Westboro Photonics

Virtual Reality and Augmented Reality

Provide a seamless experience for VR / AR / NED users, free from deformity and defects, with WP’s high quality instruments, Photometrica Software, specialized software packages, and lenses.

Virtual reality (VR) and augmented reality (AR) often use Near Eye Displays (NEDs) to provide information or images to the wearer. The growing functionality of NEDs now includes exciting gaming, medicine, retail, manufacturing and service applications, shipping, construction, tourism, education, and so on. But with this growing landscape, there is also an increased expectation for experiences to be consistent with the real world, offering ultra-crisp visuals that let one experience shadows and textures, for example, to explore different worlds in a realistic but safe manner. However, NEDs with poor-quality imaging and defects may leave customers dissatisfied. For market success, manufacturers must ensure the device meets the functional and aesthetic expectations of the users. Equipment such as Westboro’s imaging instruments can be a cornerstone of the colour and luminance testing of NEDs.

Multiple Lens Choices

Depending upon the application, some NED devices may have display defects and non-uniformities may be greatly noticeable in the VR and AR experience, diminishing the utility or enjoyment of the user. Testing of these displays from the design observer position is a must. This may demand a particular field of view, focus distance, entrance pupil and pupil position. WP offers the XR1 NED Lens for imaging colorimeters, and two lenses for the Smart Series imaging photometers. NED lenses may be exchanged with other calibrated lenses allowing additional testing for displays outside of the device or on the production line.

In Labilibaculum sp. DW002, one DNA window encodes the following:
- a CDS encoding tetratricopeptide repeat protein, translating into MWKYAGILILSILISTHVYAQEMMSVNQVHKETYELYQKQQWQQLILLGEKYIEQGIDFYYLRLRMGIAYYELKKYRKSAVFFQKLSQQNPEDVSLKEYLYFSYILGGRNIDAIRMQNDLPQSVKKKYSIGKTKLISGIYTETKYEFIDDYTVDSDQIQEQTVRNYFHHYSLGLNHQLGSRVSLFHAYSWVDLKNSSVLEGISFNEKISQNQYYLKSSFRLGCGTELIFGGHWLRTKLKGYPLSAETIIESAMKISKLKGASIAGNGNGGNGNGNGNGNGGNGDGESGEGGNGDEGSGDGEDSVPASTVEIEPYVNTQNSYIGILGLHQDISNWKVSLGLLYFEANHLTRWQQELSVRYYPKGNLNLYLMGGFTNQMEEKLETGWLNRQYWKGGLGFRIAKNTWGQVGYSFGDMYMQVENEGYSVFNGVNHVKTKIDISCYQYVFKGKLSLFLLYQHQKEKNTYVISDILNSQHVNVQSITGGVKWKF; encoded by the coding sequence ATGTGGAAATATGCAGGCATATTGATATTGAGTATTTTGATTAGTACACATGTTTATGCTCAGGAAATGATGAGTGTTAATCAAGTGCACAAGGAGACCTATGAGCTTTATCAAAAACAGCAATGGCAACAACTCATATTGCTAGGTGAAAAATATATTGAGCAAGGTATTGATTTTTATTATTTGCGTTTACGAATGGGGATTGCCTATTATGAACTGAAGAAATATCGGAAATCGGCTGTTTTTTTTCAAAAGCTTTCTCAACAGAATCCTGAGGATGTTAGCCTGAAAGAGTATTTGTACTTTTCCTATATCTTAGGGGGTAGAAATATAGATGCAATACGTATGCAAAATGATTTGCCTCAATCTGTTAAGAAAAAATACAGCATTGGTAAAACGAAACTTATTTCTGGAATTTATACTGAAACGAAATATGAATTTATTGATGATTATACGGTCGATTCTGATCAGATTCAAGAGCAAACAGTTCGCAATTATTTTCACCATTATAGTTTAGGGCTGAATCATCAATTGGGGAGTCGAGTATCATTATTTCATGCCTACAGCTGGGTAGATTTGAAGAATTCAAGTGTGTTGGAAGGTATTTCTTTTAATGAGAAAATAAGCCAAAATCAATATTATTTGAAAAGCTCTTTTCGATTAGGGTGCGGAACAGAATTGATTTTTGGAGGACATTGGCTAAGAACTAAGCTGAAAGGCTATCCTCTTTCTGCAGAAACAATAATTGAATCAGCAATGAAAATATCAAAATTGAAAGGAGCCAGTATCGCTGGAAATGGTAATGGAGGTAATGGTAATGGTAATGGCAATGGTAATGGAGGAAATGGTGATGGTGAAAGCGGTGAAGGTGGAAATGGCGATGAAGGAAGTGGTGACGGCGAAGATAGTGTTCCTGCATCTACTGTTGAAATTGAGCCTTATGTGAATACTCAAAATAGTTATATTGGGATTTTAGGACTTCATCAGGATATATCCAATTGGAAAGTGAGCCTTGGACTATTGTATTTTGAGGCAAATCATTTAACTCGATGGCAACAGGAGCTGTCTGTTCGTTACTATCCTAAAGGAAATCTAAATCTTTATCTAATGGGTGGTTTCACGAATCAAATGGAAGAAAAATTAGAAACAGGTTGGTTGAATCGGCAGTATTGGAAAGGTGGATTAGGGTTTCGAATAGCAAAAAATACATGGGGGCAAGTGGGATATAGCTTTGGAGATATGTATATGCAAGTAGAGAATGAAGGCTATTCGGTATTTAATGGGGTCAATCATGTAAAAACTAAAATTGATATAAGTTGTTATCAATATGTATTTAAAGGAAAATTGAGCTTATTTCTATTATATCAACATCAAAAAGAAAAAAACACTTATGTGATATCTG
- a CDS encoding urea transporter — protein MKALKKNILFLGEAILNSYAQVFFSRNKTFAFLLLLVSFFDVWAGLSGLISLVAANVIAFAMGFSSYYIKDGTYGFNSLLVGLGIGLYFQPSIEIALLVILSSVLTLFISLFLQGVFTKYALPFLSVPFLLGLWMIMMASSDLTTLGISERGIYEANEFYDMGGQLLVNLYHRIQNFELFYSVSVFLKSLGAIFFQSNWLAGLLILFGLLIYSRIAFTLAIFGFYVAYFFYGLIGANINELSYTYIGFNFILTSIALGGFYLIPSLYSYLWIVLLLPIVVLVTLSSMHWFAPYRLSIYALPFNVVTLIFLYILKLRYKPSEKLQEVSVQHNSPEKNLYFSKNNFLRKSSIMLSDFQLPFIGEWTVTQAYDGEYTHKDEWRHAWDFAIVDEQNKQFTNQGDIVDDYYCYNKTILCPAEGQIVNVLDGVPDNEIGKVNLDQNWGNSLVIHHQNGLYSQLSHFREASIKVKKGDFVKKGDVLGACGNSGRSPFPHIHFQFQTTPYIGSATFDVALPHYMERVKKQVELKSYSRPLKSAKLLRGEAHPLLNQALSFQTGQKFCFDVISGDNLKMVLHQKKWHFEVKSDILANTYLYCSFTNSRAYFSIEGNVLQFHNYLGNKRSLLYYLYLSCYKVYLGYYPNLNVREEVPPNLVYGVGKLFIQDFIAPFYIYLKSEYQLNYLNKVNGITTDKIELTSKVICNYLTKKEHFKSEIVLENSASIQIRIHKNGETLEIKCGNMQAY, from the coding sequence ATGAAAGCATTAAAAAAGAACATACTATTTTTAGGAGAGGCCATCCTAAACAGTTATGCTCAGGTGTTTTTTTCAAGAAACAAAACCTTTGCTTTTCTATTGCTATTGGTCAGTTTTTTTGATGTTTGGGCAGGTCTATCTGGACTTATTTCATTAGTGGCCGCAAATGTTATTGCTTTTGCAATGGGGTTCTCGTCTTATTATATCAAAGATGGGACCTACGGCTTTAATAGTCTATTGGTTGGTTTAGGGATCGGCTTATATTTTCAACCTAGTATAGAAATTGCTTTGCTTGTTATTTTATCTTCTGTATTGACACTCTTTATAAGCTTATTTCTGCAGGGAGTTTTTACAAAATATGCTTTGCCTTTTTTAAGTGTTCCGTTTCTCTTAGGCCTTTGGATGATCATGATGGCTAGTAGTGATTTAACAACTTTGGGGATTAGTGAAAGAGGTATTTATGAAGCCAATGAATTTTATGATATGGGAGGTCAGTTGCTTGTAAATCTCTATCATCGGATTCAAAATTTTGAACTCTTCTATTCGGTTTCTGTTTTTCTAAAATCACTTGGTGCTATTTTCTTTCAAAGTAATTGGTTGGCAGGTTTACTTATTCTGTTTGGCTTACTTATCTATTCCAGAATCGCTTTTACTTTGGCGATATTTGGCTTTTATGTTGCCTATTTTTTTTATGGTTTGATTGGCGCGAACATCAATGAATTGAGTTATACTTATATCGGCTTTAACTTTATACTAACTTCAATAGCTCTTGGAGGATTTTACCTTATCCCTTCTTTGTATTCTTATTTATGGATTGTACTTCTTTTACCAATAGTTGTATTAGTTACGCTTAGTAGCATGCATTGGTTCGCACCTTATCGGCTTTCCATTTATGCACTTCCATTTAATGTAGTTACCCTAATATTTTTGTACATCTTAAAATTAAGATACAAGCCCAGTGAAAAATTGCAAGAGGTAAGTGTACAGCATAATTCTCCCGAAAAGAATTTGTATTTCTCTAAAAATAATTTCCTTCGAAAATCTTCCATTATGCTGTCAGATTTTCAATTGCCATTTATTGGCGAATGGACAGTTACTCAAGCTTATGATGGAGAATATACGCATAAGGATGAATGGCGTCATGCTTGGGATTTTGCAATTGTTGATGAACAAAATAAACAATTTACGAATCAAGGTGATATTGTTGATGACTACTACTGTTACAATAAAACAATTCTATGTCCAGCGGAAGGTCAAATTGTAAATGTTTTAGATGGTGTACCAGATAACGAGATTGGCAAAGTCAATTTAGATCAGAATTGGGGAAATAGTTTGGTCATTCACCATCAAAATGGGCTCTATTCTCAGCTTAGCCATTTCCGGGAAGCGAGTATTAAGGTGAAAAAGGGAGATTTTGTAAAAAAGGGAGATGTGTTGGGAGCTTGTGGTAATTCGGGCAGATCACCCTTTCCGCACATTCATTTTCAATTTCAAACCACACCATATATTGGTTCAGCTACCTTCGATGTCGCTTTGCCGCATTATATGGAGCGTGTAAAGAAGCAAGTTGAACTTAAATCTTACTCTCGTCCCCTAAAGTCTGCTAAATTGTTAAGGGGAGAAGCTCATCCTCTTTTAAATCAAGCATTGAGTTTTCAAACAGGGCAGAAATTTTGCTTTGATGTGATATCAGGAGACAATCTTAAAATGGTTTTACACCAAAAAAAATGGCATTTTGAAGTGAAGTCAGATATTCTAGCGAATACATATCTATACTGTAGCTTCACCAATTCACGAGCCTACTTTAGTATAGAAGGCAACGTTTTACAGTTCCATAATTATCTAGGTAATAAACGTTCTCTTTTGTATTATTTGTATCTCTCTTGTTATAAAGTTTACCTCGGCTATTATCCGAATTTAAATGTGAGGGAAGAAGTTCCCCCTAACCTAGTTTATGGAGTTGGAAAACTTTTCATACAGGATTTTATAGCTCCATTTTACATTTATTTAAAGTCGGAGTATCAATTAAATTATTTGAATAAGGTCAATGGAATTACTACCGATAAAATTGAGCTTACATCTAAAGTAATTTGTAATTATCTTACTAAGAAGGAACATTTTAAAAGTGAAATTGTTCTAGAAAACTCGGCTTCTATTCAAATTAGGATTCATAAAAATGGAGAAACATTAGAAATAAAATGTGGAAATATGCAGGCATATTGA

XR1 NED Lens with WP525 Imaging Spectral Colorimeter

For head up displays (HUD), WP offers a wide assortment of manual and electronic focus lenses to measure the required field of view.

Small Footprint

WP’s NED solutions have a small footprint, which allows for simple fixturing. Two imaging systems may be used to measure left and right eye scenes, and can be placed as close as 45 mm apart, which is less than the minimum pupillary distance allowing simple measurement of defects and differences from eye to eye.